"This is the very first time the new government has listened to and followed the public voice. We welcome the new government's decision and are proud,” said Dharma Thiri, leader of the International Burmese Monks.
“We also urge to the government to continue to listen to the public voice on important steps such as the release of political prisoners and ending the civil war [with ethnic insurgents]."
Tun Myint Aung, a leader of the 88 Generation Student group, said his organization was relieved to hear of the decision.
"Everybody is happy as we all were so worried and concerned [over the plan]. We 88 Students welcome this decision—it is the right decision. Not only during Thein Sein’s term in office, but all future governments should maintain and protect the Irrawaddy,” he said.
“We also would like to urge the government to stop civil war against the ethnic groups and to release all political prisoners so that the citizens of Burma will continue to be as happy as they have been today."
Pro-democracy leader Aung San Suu Kyi, who vehemently opposed the project and launched a signature campaign against it, told reporters in Rangoon that the decision was welcome.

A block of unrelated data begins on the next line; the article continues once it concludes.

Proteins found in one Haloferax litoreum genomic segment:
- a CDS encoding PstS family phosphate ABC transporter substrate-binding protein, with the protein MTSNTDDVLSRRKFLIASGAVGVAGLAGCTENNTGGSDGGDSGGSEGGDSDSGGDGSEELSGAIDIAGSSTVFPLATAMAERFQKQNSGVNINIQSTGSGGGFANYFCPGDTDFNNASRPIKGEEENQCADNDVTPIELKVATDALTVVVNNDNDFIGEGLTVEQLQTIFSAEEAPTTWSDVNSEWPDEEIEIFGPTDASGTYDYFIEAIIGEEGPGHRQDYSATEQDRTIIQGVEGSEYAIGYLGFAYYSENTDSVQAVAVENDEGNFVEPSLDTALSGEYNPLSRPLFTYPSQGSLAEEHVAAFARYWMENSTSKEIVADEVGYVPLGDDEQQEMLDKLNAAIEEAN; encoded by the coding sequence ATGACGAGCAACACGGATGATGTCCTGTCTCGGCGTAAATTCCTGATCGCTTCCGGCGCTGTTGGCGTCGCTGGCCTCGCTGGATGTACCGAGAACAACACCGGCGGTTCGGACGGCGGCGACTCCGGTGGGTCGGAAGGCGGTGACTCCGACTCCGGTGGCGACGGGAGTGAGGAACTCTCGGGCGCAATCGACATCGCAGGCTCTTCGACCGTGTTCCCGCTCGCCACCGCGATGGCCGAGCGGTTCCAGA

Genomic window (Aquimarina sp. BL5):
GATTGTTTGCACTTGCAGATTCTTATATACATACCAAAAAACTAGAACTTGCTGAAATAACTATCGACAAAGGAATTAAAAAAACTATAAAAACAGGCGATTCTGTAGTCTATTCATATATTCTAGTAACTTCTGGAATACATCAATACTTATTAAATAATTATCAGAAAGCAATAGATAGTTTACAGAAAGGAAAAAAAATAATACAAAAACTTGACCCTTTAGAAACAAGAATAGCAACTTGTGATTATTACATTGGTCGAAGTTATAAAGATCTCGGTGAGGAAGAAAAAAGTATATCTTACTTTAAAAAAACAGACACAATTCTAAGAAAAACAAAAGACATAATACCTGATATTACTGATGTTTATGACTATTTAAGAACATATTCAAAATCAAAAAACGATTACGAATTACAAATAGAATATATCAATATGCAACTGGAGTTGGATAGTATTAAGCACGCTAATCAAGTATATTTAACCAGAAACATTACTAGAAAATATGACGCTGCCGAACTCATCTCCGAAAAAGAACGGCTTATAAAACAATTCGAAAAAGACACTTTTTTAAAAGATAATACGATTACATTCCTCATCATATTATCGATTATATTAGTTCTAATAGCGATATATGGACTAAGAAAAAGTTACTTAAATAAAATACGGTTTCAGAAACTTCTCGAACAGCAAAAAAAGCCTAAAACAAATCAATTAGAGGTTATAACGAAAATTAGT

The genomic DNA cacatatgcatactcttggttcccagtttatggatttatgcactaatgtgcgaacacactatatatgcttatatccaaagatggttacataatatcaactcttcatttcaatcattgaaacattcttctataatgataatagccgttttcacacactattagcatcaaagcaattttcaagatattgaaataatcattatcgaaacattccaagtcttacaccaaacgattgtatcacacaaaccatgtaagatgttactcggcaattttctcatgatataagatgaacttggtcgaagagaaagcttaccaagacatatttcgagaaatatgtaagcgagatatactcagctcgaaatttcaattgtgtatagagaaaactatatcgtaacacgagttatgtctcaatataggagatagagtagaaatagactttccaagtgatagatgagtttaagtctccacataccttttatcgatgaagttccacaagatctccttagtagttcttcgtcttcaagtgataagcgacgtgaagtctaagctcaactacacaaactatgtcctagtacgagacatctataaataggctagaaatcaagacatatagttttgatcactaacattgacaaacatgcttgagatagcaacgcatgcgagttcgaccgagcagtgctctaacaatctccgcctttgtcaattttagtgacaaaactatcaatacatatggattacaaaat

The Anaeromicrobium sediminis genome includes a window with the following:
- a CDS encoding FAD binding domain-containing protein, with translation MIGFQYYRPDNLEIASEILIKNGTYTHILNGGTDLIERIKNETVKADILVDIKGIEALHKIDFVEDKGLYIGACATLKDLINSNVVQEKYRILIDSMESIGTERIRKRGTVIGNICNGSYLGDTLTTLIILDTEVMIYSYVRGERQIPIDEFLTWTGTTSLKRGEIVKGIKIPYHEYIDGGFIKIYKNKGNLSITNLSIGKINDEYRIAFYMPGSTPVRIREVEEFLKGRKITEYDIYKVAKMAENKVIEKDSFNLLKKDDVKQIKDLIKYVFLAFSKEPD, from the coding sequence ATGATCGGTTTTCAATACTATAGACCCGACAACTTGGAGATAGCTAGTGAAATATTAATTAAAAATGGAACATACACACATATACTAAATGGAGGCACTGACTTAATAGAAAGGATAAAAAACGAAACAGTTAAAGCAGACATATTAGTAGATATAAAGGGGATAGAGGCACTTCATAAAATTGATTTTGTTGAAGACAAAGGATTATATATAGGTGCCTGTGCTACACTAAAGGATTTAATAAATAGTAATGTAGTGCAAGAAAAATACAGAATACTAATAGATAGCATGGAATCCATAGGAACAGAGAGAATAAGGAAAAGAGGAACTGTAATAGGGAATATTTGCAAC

“It’s good to listen to the people’s voice. That’s what all governments should do,” she said, following a third meeting with Labor Minister Aung Kyi at a government guesthouse in the city.
Aung San Suu Kyi had warned in a recent appeal statement that fault lines in the vicinity of the dams and the sheer immensity of the reservoir raised the specter of "horrendous devastation in the event of an earthquake."
Another downside to such a project is the "serious problem" from a weakened flow of the waters of the lrrawaddy—the intrusion of salt water into the delta, the 66-year-old Nobel laureate had said.
Despite the halt in the project, Aung Wah of the Kachin Social Network said the government needs to do more to protect the Irrawaddy from ecological devastation.
"[T]here are another six mega dams under construction or planned on the N’mai and Mali rivers which will export electricity to China and will have the same effect as the Myitsone dam,” he said referring to the two rivers that form the headwaters of the Irrawaddy.
“They must continue to listen to the public opinion."